How to Meditate
We all have that one friend that keeps telling us to try meditation. She says “I feel so much calmer now”, or “meditation has changed my life”, and “meditation will make everything in your life better!”. So you decide you want a piece of that action, and sit down to meditate. Easy right? Grab a pillow, light a candle, say “ommmm” and you figure you’ll be heading down the bliss highway in no time.
Except it doesn’t happen that way. At all.
Instead, you sit there for about, oh, 3 seconds before the chatter in your head takes over. Then five minutes later you realize you’ve been thinking about what to make for dinner next Thursday, or if your SUV needs gas, or…you get the idea. Whatever you just did is not meditation, and you definitely don’t feel like all the pieces of your life just fell into place.
Calm down. It’s okay. I’m here to tell you, you kinda did meditate, and with just a little practice and some persistence, soon you’ll be the one telling your friends how awesome meditating is.
Seriously. You’ll get there.
Easy for you to say. So how do I get there?
It’s nearly impossible to expect that you’ll be able to turn off the chatter in your head for 20-30 minutes the first time you sit down to meditate. You’ve been listening to it your entire life. That leads us to my first rule of meditation – give yourself a break! Follow it, and the rest will come.
- Go easy on yourself – Meditation is supposed to help you feel better right? So starting out by berating yourself for not doing it flawlessly will not take you in the right direction. Like anything new, it will take practice to get better. Give yourself a break – life is stressful enough. You work, take care of the kids, keep the house clean, try to find alone time with your spouse, etc., etc.. The goal of meditation is to help you lift the weight on your shoulders, not add another thing to your do to list.
- Let go of your expectations – When I first started meditating, I wish someone would have told me this. There is no “right” way to meditate. What works for one person won’t work for another. On a given day, you might have time to sit for 30 minutes and meditate. This is wonderful, and you should cherish the days that you can. But others you may only have 30 seconds to take a few deep breaths, and that’s okay too. Anything that helps you refocus and unplug for even a short amount of time is beneficial.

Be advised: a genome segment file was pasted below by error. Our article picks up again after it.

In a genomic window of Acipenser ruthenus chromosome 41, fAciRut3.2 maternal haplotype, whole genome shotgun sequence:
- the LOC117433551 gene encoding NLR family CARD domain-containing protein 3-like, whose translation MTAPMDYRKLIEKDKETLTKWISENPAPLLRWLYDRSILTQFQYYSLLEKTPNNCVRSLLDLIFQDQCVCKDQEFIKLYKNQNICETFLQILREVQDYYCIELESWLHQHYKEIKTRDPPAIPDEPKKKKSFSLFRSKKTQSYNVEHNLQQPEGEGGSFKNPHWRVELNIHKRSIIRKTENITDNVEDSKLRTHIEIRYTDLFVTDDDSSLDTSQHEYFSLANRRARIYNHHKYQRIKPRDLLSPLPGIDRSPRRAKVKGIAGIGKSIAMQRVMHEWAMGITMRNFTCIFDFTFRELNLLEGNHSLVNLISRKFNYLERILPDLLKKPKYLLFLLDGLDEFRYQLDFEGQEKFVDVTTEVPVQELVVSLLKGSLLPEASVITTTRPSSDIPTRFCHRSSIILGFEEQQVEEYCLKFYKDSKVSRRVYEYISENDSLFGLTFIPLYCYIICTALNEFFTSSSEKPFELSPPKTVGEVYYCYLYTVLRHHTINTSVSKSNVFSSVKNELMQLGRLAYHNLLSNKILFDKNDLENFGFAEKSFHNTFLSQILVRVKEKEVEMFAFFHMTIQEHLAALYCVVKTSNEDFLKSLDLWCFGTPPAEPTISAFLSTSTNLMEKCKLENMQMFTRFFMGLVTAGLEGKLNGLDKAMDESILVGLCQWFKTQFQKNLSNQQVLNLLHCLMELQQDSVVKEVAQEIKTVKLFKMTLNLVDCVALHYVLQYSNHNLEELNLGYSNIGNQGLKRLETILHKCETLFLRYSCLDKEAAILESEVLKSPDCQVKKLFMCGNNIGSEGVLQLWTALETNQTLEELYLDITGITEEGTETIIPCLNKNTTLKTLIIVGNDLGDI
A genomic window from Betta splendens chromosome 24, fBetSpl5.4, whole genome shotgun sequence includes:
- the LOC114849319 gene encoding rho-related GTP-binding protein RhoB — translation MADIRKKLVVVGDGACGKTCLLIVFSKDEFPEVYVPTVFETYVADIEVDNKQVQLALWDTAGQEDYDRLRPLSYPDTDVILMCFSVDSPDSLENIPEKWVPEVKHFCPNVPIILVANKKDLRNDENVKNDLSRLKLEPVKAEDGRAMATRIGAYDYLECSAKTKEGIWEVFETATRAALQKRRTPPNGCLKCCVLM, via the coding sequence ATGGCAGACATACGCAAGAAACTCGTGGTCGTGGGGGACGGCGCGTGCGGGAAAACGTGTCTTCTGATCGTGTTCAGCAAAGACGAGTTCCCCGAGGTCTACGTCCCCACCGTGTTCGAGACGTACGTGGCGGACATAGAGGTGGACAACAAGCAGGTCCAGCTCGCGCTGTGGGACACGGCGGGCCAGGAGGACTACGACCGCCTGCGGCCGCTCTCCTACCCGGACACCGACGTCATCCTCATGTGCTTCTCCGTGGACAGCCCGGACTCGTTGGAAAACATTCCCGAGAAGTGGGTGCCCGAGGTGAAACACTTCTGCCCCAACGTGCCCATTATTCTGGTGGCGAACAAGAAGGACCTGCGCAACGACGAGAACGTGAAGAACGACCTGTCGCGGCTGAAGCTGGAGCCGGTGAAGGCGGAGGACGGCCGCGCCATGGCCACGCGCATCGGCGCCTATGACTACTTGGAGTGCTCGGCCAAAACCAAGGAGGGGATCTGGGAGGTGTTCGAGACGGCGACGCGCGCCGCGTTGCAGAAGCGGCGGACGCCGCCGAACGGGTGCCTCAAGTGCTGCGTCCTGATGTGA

- Focus on your breath – Have you focused on your breathing lately? I mean, really paid attention to it? For most of us the answer is “probably not”. But it’s a great place to start when you decide to meditate. Do it now, if you can. Close your eyes, and take a deep breath in. Feel the air going into your nose, filling up your lungs. Hold it for a few seconds, then breathe out of your mouth. Try it again, then open your eyes. How did that feel? Pretty great right? Congratulations, you just began your meditation practice.
- Or, focus on something else – The reason that you see pictures of people meditating with candles, music, or humming a mantra, is that it helps with focus. Because all of us have trouble shutting off the voices in our heads. It’s just part of being human. If you find that focusing on your breath gets boring, or just isn’t working for you, try something else. Stare at a candle flame, hum a single note, or listen to repetitive, relaxing music. The idea is to concentrate on the flame, or music, or whatever you choose. When you’re focusing your awareness on a flickering candle flame, your mind is relaxed. You’re meditating. At first you might only be able to do it for a few minutes. Keep practicing though, and you’ll be able to do it for longer amounts of time.
- Let your mind wander – “Um, what?” you might be asking. On the surface, this might seem to be the opposite of meditation. You’re supposed to shut your mind off right? Nope. Like I mentioned earlier, turning your mind completely off is hard. Seriously hard. So rather than beat yourself up every time you catch yourself thinking when you’re supposed to be meditating, just let it go. Release the thought, and your self judgement. When a thought pops in your head – and it will – notice it, then let it go. Be aware of the thought, and let it pass through your mind. Do your best to refocus on the flame, or your breath, and keep going. When the next thought arises, notice it and let it go as well. Don’t try to stop all thought, especially at first. Just notice them and let them pass through your mind. If you keep practicing, this will get easier with time.
- You can meditate anywhere – Okay, maybe not anywhere. Like when you’re driving. Or operating heavy machinery. But you know what I mean. You don’t have to create a certain environment to meditate. If you have a room you can dedicate to it, by all means do it. But don’t skip meditating because you don’t have a pillow, sage oil, and chakra clearing crystals. Meditation is accessible to you anytime, anyplace. If you’re at the computer and need a break, close your eyes and take a few deep breaths. Having a bad day at work? Go to your car at lunch and take a few minutes to meditate. Spend an extra few minutes in the shower, really feeling the water hit your skin. Take a short walk and notice the sounds around you – birds chirping, even traffic going by.
The bottom line is be in the moment. Whether it’s 30 seconds or 30 minutes, take a break from your usual routine and pay attention to just this moment. The sound of your breath, the flicker of the candle flame, or the hum of a mantra can help you remove your mind from stress and worry, and bring it to a place of peace for a while.
Meditation is for everyone, not just monks and sages. Start small, keep practicing, and go easy on yourself. You got this.